6th Street in the Rain by William Bogdan
William Bogdan is an artist in every aspect of his life, always has been and likely always will be. Curiously, though, the 68-year-old will be having his first public showing of his work this month and with a few exceptions, the works on display will be among the first he has made in the past 40 years.
Bogdan was introduced to the art of woodcuts during a University of Akron course about graphic arts, including silk screening and linoleum cuts. Though he was studying illustration, Bogdan said that he was drawn to woodcutting nearly instantly.
“You could actually do a piece of art and if someone liked it, you could give it to them and still have it,” he explained. “There is no other piece of art like that.”
Bogdan says that he gravitated to the dark melancholy inherent in woodcutting. Though the medium drew him in, he only produced five or six works using it during the late ’60s.
It was during this period that he met his wife Karen, also a student in the art department at Akron—also when his life diverged from art. Bogdan joined the army. When he got out, he had a young wife and a baby on the way. Knowing that supporting a family while trying to start a career as a book illustrator would be difficult, he took a computer course and begin working in data processing. As it was, he didn’t produce any major work of art from 1969 till 2010.
“I have this Catholic-Jewish guilt about things and I knew I had the talent, but I was walking away from it,” Bogdan said. “There must be 50 sermons about not wasting your gifts. It wasn’t the urge to do it [make art] or the desire, but more to alleviate the guilt.”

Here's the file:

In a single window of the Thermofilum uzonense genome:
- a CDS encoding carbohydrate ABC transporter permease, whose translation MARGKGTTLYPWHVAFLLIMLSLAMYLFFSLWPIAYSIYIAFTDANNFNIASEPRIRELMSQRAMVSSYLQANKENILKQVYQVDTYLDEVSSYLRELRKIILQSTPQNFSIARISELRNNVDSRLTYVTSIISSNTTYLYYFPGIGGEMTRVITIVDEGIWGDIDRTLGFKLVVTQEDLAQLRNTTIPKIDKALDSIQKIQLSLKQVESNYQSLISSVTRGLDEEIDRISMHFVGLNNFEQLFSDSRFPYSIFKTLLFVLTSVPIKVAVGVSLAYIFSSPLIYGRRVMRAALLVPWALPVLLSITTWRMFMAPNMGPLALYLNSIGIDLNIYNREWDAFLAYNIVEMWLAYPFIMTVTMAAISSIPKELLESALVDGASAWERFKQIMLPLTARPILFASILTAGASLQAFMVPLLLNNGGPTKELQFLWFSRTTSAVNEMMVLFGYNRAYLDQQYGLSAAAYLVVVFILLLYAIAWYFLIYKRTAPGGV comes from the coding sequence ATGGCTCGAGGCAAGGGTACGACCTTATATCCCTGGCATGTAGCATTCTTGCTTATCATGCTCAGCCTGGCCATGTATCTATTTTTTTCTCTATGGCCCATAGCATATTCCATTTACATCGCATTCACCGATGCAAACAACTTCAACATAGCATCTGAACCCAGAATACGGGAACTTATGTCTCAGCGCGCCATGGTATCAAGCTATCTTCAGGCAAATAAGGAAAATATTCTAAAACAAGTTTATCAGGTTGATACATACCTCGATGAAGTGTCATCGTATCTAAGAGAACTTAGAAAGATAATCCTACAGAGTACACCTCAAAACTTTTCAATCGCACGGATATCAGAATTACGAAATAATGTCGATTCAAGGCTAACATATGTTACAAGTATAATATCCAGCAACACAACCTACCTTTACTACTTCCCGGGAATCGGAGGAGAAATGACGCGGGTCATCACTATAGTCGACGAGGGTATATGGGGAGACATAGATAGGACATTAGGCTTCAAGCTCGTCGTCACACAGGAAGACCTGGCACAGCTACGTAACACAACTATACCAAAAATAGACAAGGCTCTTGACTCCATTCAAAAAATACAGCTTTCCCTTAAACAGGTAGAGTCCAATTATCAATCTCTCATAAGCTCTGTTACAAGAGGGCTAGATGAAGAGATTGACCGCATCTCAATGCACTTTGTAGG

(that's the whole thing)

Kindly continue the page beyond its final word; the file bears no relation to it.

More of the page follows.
As he kept procrastinating, he knew the only way he would be able to get back into art was to be forced into it, and he enrolled in a course on children’s illustration at the University of Akron. As part of the course, students were required to produce a book of illustrations. Bogdan opted to do his project using woodcuts.
When his course and project were finished, Bogdan figured he would be done with art once more. Then he met Lynda Tuttle at her gallery, Lynda Tuttle’s Art Center, at an exhibit of fabric artist Margene May. Tuttle later displayed some of Karen Bogdan’s fabric art and intricate quiltwork.
Bogdan began working at the center and eventually showed Tuttle one of his woodcut prints. She encouraged him to produce more work, and later approached him about a one-man show of his woodcut prints.
“What was so strange at that time was I only had one woodcut done,” he said. “She trusted that I’d be able to turn out something show-worthy, so I spent the past three months working feverishly.”
The additional ten made during this period will accompany the first piece that he showed Tuttle in the show, along with a few illustrations done on wood.
“I’ve been no place and I know no one,” Bogdan said about his art career, adding: “Sort of like Roy Hobbes in ‘The Natural’: he shows up at 35 years old to play baseball and people wonder where he’s been.”
Still, Bogdan has never considered himself anything but an artist.
“I’ve always gone through life identifying myself as an artist that did no art,” he said. “If people asked what I did, that is what would tell them.”
The opening reception for Bogdan’s work will be held at Lynda Tuttle’s Art Center in Canton on October 6 at 6:30 p.m.